PS 32-188 - A custom fuel model for improving wildfire prediction in nonnative guinea grasslands (Megathyrsus maximus) in Hawaii

Tuesday, August 9, 2011
Exhibit Hall 3, Austin Convention Center
Lisa M. Ellsworth1, Creighton M. Litton2 and J. Boone Kauffman1, (1)Department of Fisheries and Wildlife, Oregon State University, Corvallis, OR, (2)Natural Resources and Environmental Management, University of Hawaii at Manoa, Honolulu, HI

Frequent anthropogenic wildfires in tropical landscapes dominated by nonnative invasive grasses such as guinea grass (Megathyrsus maximus) pose a significant threat to surrounding ecosystems and developed areas. To better manage fire in tropical ecosystems, improved fuel load estimates and model predictions of fire potential and behavior are urgently needed. Predicting fire behavior is commonly done with fire models (e.g., BehavePlus), but the accuracy and reliability of these models requires a better understanding of the variability in the parameters that most drive wildfires – fuels and weather. The objectives of this study were to: (i) quantify the spatial and temporal variability in live and dead fuel loads and moisture in tropical grasslands dominated by the nonnative grass M. maximus on the Waianae Coast and North Shore of Oahu, Hawaii, and (ii) use this extensive field dataset to develop a custom fuel model for this species. We measured the spatial variability in live and dead fuel loads and moistures in three subsequent years at four sites dominated by M. maximus that span a wide range of environmental conditions. To quantify temporal variability in M. maximus, we sampled fuel loads and moistures bi-weekly at three sites for one year. Using collected field data, we developed a new fuel model using the BehavePlus fire model and tested it against observed fire behavior in M. maximus grasslands.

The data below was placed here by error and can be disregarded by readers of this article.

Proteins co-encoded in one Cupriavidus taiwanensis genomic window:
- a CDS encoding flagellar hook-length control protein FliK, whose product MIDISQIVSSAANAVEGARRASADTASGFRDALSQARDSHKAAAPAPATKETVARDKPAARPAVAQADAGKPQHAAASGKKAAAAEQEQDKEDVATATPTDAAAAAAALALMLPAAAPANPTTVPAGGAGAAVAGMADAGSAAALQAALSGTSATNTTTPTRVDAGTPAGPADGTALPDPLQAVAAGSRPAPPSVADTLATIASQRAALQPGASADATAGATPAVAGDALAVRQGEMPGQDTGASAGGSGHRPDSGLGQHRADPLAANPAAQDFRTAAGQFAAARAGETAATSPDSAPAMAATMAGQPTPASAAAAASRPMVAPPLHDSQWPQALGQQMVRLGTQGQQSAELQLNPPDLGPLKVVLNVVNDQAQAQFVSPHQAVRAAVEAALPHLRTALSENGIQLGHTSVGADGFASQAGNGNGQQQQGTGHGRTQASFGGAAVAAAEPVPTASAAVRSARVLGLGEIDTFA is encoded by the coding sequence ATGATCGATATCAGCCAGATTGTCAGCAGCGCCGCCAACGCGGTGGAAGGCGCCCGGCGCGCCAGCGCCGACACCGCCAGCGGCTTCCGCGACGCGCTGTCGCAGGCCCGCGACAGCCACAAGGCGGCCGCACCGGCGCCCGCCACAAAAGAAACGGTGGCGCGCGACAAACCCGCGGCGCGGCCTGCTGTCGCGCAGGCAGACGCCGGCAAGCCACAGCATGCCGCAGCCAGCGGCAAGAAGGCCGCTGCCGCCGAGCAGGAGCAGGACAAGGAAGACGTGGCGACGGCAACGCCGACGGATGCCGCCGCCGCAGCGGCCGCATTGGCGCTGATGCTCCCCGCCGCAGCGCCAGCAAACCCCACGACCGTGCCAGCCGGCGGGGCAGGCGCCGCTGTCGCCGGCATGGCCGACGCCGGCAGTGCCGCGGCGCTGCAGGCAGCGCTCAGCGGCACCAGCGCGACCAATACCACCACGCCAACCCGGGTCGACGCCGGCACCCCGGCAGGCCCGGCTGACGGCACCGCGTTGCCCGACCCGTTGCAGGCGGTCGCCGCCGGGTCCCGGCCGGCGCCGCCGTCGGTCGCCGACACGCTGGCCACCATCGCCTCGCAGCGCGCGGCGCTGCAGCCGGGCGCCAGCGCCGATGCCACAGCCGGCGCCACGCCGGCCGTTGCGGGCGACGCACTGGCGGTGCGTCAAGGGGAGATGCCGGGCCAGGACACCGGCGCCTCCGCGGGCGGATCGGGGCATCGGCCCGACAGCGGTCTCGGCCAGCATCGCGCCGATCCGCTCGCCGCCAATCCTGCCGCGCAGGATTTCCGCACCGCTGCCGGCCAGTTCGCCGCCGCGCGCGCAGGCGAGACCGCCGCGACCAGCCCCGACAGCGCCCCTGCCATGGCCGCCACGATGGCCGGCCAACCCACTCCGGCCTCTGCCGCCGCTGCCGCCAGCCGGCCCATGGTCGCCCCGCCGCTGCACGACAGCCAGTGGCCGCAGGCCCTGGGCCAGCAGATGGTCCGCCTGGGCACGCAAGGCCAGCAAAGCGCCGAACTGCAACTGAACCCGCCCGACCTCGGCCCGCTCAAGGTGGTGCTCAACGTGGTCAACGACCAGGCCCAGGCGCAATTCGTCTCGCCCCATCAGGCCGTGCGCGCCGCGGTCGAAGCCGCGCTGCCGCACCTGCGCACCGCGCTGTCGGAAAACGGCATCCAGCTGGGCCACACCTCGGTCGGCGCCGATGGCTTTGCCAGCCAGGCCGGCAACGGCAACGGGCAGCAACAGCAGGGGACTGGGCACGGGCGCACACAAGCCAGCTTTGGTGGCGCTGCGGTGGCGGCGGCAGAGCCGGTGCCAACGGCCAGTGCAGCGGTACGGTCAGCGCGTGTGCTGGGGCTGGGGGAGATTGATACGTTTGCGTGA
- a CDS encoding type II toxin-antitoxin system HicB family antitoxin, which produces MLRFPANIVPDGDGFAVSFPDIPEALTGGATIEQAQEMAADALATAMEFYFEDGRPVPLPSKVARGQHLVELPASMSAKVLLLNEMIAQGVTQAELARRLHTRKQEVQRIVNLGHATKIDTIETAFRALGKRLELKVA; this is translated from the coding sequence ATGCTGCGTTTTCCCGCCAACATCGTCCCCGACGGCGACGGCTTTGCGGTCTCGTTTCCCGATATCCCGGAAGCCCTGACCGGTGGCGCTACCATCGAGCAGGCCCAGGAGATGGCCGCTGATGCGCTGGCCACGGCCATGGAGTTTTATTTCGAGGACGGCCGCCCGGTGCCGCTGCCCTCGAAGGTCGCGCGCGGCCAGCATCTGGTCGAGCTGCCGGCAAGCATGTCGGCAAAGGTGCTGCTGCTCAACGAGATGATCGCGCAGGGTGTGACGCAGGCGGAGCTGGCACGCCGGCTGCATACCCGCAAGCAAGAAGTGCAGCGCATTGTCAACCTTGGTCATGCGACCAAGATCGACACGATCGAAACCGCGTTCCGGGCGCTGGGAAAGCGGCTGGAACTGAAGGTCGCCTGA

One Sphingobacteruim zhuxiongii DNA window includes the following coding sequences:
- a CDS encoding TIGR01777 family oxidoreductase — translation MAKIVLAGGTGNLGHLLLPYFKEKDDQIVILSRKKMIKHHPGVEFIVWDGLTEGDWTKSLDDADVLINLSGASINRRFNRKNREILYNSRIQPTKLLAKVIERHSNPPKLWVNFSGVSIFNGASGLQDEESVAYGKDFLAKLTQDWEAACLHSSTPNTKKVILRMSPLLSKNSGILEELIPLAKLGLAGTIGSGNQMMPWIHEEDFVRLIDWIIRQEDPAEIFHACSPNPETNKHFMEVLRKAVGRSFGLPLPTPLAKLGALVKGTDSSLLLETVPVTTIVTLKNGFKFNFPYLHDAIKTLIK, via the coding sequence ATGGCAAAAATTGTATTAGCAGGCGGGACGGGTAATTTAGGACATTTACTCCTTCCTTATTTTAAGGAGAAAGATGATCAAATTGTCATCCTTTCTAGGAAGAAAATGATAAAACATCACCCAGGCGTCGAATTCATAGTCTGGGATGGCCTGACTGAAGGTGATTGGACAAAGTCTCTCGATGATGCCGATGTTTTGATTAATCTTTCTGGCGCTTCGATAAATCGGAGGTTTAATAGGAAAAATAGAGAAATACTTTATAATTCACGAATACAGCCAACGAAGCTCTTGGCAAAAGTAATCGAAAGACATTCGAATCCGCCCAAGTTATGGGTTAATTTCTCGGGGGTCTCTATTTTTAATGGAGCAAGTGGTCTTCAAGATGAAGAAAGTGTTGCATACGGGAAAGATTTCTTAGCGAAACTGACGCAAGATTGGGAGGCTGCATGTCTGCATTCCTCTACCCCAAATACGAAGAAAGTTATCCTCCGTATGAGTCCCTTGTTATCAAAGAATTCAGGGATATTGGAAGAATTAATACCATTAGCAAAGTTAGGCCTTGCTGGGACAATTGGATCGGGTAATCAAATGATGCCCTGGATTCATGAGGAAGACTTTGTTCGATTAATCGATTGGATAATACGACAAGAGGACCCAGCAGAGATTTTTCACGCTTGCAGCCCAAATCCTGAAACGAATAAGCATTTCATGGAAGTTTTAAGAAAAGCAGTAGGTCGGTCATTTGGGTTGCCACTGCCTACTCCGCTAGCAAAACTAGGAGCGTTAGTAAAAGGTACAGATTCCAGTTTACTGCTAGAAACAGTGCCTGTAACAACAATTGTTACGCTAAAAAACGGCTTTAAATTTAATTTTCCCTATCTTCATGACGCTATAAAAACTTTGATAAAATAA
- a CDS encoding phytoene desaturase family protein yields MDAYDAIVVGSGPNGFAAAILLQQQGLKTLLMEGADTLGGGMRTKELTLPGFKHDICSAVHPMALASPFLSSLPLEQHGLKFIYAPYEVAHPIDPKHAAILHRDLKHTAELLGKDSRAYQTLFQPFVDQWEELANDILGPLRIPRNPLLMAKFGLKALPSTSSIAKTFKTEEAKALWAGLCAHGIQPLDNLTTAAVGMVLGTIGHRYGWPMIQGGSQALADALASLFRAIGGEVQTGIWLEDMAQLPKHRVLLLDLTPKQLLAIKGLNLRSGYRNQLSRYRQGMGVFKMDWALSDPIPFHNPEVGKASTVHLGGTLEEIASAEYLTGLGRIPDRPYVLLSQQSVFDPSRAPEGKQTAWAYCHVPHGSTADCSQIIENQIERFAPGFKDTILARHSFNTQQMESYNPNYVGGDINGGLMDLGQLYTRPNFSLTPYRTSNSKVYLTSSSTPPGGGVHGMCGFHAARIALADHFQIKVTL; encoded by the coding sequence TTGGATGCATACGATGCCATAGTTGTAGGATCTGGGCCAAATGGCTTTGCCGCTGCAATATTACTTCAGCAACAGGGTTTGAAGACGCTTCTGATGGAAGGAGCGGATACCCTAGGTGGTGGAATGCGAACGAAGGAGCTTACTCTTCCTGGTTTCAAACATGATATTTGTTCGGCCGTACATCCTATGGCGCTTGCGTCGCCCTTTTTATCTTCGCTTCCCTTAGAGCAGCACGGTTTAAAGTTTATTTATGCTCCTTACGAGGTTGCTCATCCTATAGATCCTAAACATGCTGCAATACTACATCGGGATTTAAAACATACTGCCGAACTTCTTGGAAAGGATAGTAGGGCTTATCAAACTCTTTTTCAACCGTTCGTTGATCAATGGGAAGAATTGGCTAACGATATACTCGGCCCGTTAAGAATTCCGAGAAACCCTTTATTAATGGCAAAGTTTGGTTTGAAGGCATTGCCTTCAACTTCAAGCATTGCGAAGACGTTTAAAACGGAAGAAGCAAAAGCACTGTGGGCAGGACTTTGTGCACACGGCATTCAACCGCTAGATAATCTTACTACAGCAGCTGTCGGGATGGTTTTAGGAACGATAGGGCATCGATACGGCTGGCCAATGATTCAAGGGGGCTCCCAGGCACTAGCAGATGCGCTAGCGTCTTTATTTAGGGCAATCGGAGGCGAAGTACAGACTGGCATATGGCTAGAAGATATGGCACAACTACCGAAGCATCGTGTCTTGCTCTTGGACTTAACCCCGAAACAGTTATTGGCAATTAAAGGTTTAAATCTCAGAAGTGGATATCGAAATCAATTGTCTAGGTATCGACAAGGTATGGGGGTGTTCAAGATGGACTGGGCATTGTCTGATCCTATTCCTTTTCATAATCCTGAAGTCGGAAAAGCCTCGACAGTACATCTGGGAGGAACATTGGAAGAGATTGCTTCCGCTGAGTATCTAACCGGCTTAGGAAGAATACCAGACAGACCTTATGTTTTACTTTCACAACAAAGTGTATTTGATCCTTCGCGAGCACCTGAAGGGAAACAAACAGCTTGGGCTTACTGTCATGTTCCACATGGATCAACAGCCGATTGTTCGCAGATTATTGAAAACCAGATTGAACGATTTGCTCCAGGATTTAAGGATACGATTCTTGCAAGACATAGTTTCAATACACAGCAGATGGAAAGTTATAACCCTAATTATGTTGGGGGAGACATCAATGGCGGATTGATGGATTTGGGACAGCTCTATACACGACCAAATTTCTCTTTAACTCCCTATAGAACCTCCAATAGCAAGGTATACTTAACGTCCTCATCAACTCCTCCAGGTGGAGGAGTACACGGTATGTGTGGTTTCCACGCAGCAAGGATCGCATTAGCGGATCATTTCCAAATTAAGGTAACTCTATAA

Live and dead fine fuel loads ranged from 0.85 to 8.66 Mg ha-1 and 1.50 to 27.74 Mg ha-1, respectively, and varied significantly by site (p=0.03), but not between years (p=0.34). For temporal sampling, total fuel loads did not differ significantly over time. Live fuel moisture, however, ranged from 67% in the summer to >250% in the winter, and dead fuel moisture ranged from <10% in summer to 48% in winter. Using the BehavePlus fire modeling program parameterized with custom inputs from collected field data, predicted wildfire rates of spread for measured summer moisture scenarios, when fire risk is highest, ranged from 0.18-0.32 m s-1. These initial modeling results corresponded well with actual headfire rates of spread observed in M. maximus grasslands in our study site (0.04-0.35 m s-1). These results suggest that a fuel model created from intensive field measurements of fuel loads and moisture can greatly improve the accuracy of fire behavior modeling, thereby increasing capacity for land managers to make real-time predictions of fire behavior in M. maximus ecosystems in Hawaii and throughout the tropics.

Copyright © . All rights reserved.
Banner photo by Flickr user greg westfall.